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A chat with the Investment Centre’s Service Chief for East and Southern Africa


Giovanni Munoz, the Investment Centre's Service Chief for East and Southern Africa, reflects on a long career in the agriculture sector, his vision for the region and why getting out of one's comfort zone is good.

Tell us about yourself.

I grew up in Bogota, Colombia, where I studied agricultural engineering. I've always loved the countryside. Every holiday when I was a child, we would visit my grandmother's farm. I saw how difficult farmers' lives were, but I also became interested in agriculture at a young age. After graduating, I worked for a small irrigation consultancy firm in 1991. Later, I worked in Ukraine on irrigation and water management, and then I got my master's degree in land and water management in the United Kingdom.

When did you first join FAO?

I joined FAO in 2001 as a water development officer in the Land and Water Division, working on projects in Africa, Central Asia and Latin America. In 2006, I volunteered to work at FAO's new Subregional Office for Central Asia in Ankara, Turkey, because I felt it was a great opportunity to be closer to the field. I later joined the Investment Centre in 2011. I always believe that after about five years in the same position, it's good to change, to get out of your comfort zone. So, in 2017, I took a job with the European Investment Bank (EIB) in Luxembourg, first as a senior engineer and then as the Principal Adviser for the Bio-economy Division, where I gained experience in private sector investments and working with financial intermediaries inside and outside the European Union. I re-joined the Investment Centre as Service Chief earlier this year, bringing to the job my experience with FAO as well as the perspective of the Bank.

What do you see as the Centre's biggest strengths?

The fact that we can put together multidisciplinary teams is a huge advantage. It allows us to support investment projects comprehensively and to look at those projects from all angles to ensure they are as impactful as possible. We are diversifying our partnerships, which gives us more options when advising countries on how to have different types of investment projects financed, depending on the strengths of the financing partner. And we are sharing best practices with these financing partners, which opens doors and allows us to bring in more innovative aspects into project design and implementation support.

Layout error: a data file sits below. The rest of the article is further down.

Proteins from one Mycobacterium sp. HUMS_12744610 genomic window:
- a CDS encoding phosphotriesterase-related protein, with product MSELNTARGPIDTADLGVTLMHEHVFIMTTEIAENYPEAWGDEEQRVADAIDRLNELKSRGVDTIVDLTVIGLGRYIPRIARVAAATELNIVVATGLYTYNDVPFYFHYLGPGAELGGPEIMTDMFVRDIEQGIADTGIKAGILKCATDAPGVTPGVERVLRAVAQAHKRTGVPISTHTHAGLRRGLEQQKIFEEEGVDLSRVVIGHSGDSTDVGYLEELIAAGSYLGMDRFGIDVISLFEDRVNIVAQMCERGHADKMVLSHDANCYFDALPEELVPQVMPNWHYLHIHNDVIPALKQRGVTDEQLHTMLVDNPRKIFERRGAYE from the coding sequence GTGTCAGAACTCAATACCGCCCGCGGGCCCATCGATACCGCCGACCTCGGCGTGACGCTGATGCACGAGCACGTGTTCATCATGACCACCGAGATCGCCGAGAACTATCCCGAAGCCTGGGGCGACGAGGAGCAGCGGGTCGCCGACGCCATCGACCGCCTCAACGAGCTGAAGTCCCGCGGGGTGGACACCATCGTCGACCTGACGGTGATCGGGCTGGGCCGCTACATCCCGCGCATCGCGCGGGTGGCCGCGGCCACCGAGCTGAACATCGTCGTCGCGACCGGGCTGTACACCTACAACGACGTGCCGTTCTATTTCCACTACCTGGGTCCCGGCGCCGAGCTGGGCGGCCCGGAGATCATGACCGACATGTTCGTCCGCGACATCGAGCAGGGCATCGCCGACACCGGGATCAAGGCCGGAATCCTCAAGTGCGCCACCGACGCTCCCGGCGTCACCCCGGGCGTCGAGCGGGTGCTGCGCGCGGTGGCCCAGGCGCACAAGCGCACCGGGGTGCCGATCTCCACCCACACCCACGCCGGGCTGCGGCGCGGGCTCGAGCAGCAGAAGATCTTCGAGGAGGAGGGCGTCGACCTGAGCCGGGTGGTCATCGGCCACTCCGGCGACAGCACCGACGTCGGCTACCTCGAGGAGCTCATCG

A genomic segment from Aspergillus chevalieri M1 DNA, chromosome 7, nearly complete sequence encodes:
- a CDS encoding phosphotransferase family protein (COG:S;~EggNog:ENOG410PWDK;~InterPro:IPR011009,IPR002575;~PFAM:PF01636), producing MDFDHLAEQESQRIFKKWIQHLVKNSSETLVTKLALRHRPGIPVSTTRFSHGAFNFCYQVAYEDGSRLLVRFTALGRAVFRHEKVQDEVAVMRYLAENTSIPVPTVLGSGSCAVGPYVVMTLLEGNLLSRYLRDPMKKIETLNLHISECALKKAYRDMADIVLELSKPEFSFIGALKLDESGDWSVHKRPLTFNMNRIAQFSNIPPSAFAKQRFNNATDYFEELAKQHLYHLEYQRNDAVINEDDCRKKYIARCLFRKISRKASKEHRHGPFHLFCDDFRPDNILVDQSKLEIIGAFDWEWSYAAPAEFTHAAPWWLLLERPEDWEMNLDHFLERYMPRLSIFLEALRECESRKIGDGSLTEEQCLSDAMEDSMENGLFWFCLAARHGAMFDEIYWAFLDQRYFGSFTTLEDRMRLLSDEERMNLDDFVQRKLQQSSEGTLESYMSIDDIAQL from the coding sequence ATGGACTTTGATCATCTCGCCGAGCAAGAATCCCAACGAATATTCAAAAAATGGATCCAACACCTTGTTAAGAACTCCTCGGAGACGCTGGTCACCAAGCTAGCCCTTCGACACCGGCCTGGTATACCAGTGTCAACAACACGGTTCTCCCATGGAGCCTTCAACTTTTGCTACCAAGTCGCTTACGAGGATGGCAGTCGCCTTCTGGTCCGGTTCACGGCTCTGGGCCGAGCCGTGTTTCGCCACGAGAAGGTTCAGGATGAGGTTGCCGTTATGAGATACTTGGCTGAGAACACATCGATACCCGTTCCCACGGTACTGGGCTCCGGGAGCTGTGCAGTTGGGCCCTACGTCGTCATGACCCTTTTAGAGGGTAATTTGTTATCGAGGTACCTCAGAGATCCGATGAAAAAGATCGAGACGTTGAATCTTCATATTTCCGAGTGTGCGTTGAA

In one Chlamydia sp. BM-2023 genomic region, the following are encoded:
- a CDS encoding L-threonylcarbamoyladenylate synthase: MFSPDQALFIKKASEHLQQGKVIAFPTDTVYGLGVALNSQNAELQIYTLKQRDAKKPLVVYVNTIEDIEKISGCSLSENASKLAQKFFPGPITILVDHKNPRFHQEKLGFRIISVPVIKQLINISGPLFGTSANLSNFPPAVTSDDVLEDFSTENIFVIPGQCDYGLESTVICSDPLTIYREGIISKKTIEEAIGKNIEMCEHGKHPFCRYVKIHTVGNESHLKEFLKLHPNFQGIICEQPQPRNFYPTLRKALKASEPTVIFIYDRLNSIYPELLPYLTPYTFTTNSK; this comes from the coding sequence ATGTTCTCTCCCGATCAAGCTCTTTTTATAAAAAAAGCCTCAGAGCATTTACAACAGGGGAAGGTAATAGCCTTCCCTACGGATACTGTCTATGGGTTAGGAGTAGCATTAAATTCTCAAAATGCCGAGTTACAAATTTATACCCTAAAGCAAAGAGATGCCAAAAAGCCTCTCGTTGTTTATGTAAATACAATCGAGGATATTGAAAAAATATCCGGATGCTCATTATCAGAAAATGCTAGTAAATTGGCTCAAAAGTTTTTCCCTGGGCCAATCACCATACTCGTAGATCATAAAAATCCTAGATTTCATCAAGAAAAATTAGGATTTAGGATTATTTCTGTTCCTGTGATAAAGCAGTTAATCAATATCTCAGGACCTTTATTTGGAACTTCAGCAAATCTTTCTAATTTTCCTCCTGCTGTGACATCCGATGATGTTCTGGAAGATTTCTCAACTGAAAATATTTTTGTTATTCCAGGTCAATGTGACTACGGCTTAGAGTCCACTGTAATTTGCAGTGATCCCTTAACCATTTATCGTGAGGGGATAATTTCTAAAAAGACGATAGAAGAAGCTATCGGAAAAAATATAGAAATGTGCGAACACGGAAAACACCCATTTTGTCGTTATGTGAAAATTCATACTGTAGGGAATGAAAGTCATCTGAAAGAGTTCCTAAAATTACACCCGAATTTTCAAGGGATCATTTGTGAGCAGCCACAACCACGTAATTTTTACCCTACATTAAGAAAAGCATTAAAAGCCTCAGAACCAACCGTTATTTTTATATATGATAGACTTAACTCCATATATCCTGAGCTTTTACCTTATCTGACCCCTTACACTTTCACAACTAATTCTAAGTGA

The Centre's new Transformation Plan, focused on the '4+2' solutions, provide us with a powerful tool to introduce ourselves to partners, clarify who we are and what they can expect from us in terms of expertise. When I first joined the Investment Centre, we had three geographic services. We now have five, which reflects the growing volume of lending and intensity of the work. Project designs today are more complex than they were 15 years ago. The requirements keep growing – not just those related to social aspects like greater inclusion, but also to those related to climate action. By expanding our team and having these dedicated services, we can build the capacity we need to maintain a high level of quality in our delivery.

What is your vision for your region?

One immediate goal is to continue rekindling our partnership with the African Development Bank (AfDB), a process that began before I joined. We are currently working with AfDB to design a new investment project in South Sudan, and we expect to see more such projects in the future. I want to strengthen our collaboration with the International Fund for Agricultural Development so that we can plan our work and allocate our resources more efficiently, not just for project design but also for implementation support. And we've recently signed an agreement with a new financing partner, the EIB. The focus is sub-Saharan Africa, but I believe this first collaboration could lead to future agreements to partner with the EIB in other geographic regions, too.

The East and Southern Africa region has the highest level of food insecurity in the world. We need to find ways to increase the capacity of governments to implement their own agrifood investment projects. I am also seeking opportunities where we can work with countries and our partners to do even more in the region in areas like policy and analytical work, support to private investment and innovative finance.

Describe your management style.

I'm available to my team whenever they need me, and I share the knowledge and information they need to do their jobs in the best possible way. I'm also eager to learn from the other Service Chiefs in how they manage their services and their work with our partners. I see my role as enabling and supporting staff in the service to do their best.

What are your hobbies?

I enjoy reading and cinema in my free time. I also love walking in nature, particularly in forests. It's a passion for me. As I said before, being in nature is one of the reasons I chose the career path I did.

Photo credit ©FAO/Giuseppe Carotenuto